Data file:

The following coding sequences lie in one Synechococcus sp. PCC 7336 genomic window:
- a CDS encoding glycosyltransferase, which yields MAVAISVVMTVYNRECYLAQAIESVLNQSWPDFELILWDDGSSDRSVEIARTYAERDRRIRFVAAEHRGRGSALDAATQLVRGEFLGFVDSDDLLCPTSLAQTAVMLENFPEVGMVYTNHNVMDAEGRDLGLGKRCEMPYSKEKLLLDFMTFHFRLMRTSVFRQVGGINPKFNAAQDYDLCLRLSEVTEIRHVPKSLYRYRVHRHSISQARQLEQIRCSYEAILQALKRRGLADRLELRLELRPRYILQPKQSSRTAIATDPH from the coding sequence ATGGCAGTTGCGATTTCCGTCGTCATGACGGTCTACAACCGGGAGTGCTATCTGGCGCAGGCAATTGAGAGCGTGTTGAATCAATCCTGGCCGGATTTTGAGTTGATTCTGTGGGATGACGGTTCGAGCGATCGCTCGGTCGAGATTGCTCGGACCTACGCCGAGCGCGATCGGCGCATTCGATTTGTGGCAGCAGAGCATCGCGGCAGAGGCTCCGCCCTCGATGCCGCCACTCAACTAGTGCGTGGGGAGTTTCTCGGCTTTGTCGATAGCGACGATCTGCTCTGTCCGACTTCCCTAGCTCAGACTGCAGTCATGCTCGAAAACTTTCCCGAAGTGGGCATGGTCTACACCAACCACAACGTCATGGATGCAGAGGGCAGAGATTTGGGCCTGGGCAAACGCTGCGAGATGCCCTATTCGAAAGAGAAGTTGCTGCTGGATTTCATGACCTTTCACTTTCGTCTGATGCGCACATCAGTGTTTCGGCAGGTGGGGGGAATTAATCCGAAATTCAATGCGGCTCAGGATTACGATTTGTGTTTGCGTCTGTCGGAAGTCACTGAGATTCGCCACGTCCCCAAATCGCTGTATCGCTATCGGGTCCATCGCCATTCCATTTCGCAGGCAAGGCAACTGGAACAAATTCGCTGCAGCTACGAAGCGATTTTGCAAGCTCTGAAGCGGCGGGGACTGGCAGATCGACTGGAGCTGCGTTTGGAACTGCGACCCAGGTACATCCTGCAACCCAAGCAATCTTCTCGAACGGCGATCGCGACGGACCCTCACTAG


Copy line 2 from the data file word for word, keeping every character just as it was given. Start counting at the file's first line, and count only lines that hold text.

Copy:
- a CDS encoding glycosyltransferase, which yields MAVAISVVMTVYNRECYLAQAIESVLNQSWPDFELILWDDGSSDRSVEIARTYAERDRRIRFVAAEHRGRGSALDAATQLVRGEFLGFVDSDDLLCPTSLAQTAVMLENFPEVGMVYTNHNVMDAEGRDLGLGKRCEMPYSKEKLLLDFMTFHFRLMRTSVFRQVGGINPKFNAAQDYDLCLRLSEVTEIRHVPKSLYRYRVHRHSISQARQLEQIRCSYEAILQALKRRGLADRLELRLELRPRYILQPKQSSRTAIATDPH from the coding sequence ATGGCAGTTGCGATTTCCGTCGTCATGACGGTCTACAACCGGGAGTGCTATCTGGCGCAGGCAATTGAGAGCGTGTTGAATCAATCCTGGCCGGATTTTGAGTTGATTCTGTGGGATGACGGTTCGAGCGATCGCTCGGTCGAGATTGCTCGGACCTACGCCGAGCGCGATCGGCGCATTCGATTTGTGGCAGCAGAGCATCGCGGCAGAGGCTCCGCCCTCGATGCCGCCACTCAACTAGTGCGTGGGGAGTTTCTCGGCTTTGTCGATAGCGACGATCTGCTCTGTCCGACTTCCCTAGCTCAGACTGCAGTCATGCTCGAAAACTTTCCCGAAGTGGGCATGGTCTACACCAACCACAACGTCATGGATGCAGAGGGCAGAGATTTGGGCCTGGGCAAACGCTGCGAGATGCCCTATTCGAAAGAGAAGTTGCTGCTGGATTTCATGACCTTTCACTTTCGTCTGATGCGCACATCAGTGTTTCGGCAGGTGGGGGGAATTAATCCGAAATTCAATGCGGCTCAGGATTACGATTTGTGTTTGCGTCTGTCGGAAGTCACTGAGATTCGCCACGTCCCCAAATCGCTGTATCGCTATCGGGTCCATCGCCATTCCATTTCGCAGGCAAGGCAACTGGAACAAATTCGCTGCAGCTACGAAGCGATTTTGCAAGCTCTGAAGCGGCGGGGACTGGCAGATCGACTGGAGCTGCGTTTGGAACTGCGACCCAGGTACATCCTGCAACCCAAGCAATCTTCTCGAACGGCGATCGCGACGGACCCTCACTAG